The concept of a “learning coach” was introduced by Dr. Jose Bowen during his keynote speech at the 2014 DePaul Annual Teaching and Learning Conference while discussing the new role of a college professor. When the knowledge held in the brain of a professor can no longer compete with the phone that is in the hand of a student, as he humorously pointed out, maybe it’s time to think about what makes a professor the most valuable. During his presentation, Dr. Bowen called everyone’s attention to a painful reality: the vastly available content delivered through the Internet free of charge is depriving the professor of the privilege of being the knowledge owner and resource! The value of a “residential” professor—verses the ones teaching to the world via the Internet—lies in the fact that s/he can be actively involved in the learning process with the students by monitoring and guiding them to the end result. That role, as Bowen put it, would be a “learning coach”. Continue reading
In the December issue of the Campus Technology magazine, Gerry McCartney, CIO at Purdue University, was cited in “What Will Happen to MOOCs Now that Udacity Is Leaving Higher Ed?” for his response to the downward spiral of the MOOC. McCartney “applauded the MOOC makers for demonstrating that ‘content has almost no value…”, and when it comes to the value of this type of education, “the money is not in the content”.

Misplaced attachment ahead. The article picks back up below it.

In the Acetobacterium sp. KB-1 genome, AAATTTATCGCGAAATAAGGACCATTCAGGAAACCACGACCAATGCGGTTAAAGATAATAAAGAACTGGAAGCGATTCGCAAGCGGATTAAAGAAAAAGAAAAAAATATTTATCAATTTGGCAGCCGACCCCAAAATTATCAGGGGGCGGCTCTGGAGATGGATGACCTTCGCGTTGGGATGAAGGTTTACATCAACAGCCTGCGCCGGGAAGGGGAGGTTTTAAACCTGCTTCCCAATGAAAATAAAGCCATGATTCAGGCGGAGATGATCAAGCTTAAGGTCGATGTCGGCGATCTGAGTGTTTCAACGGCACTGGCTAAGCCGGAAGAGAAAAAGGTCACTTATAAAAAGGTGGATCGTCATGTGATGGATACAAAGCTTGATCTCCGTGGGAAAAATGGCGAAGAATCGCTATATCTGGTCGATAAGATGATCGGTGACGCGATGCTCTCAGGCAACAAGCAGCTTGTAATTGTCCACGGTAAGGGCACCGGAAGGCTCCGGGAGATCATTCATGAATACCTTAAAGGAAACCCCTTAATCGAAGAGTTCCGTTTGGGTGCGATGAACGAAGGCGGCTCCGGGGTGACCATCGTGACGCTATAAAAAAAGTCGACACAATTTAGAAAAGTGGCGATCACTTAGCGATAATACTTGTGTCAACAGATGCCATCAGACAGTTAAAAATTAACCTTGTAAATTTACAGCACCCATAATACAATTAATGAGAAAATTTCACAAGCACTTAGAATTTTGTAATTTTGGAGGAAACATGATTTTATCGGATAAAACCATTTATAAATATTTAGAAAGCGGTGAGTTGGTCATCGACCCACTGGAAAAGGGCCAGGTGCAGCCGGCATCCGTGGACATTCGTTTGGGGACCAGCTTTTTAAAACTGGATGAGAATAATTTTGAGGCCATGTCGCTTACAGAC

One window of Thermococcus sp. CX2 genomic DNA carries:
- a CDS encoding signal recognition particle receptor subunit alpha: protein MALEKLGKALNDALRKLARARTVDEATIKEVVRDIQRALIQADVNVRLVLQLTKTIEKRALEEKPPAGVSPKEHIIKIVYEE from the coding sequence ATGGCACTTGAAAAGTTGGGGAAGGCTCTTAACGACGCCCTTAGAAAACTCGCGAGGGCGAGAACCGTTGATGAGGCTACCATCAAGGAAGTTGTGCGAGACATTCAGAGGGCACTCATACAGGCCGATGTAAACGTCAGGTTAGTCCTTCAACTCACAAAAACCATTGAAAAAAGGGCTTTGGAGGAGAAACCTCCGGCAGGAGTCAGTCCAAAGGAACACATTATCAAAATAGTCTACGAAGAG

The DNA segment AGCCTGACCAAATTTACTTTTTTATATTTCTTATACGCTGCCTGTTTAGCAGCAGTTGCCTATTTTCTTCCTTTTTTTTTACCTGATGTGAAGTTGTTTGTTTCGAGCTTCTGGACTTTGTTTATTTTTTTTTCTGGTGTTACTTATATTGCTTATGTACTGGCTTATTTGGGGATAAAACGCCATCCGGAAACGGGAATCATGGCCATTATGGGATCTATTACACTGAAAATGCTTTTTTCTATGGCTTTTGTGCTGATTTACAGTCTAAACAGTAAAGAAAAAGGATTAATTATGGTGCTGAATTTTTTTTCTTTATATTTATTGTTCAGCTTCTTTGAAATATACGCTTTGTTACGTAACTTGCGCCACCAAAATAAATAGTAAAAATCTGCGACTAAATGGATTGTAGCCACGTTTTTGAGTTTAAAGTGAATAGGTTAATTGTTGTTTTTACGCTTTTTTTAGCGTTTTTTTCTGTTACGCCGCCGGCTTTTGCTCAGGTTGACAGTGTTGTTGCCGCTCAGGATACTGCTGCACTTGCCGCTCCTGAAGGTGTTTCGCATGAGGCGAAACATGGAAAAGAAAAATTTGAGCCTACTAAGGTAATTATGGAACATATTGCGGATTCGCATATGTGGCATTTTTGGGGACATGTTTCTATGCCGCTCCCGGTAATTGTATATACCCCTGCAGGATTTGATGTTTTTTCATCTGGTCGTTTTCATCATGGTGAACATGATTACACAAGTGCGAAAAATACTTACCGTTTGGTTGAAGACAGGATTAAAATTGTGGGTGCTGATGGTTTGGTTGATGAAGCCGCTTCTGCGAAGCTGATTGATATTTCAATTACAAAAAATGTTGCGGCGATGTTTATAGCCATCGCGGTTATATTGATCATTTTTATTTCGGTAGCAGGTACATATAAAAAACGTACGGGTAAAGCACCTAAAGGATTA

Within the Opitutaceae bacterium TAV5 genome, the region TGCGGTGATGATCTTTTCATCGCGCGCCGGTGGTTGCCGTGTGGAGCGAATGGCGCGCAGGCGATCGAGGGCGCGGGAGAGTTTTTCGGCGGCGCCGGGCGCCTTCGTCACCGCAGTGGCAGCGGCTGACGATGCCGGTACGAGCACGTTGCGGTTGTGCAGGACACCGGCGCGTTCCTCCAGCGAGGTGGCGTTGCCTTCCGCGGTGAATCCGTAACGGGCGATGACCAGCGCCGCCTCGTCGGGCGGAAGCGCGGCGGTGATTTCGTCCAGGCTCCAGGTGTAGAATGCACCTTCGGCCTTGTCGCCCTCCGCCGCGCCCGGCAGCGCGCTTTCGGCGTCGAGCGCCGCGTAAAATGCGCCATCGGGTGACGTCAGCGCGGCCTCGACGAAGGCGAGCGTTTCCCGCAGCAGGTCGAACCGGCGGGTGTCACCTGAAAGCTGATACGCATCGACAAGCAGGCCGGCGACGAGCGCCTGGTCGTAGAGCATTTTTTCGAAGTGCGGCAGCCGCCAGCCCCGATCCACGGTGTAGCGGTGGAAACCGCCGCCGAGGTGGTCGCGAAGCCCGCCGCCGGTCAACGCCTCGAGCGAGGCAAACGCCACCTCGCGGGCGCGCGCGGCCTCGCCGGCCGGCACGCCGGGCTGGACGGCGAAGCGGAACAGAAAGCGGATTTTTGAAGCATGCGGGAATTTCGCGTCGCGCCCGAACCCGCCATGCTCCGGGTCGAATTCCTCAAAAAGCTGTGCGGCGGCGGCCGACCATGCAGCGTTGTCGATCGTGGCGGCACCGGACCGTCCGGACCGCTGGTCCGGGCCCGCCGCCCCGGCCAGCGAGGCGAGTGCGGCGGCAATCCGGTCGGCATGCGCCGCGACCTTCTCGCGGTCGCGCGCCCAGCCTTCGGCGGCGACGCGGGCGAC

McCartney believes that the learning experience delivered through a MOOC is like learning from watching The History Channel. It is merely access to content—a low-value type of education. In his opinion, one can get the best Chaucerian professor to publish a book for everyone in the world to read, but it is impossible for the same professor to offer a class to teach everyone in the world because learning requires personal interaction. Personal interaction, as Gerry McCartney points out, is the high-value type of education—something that is not scalable in a MOOC.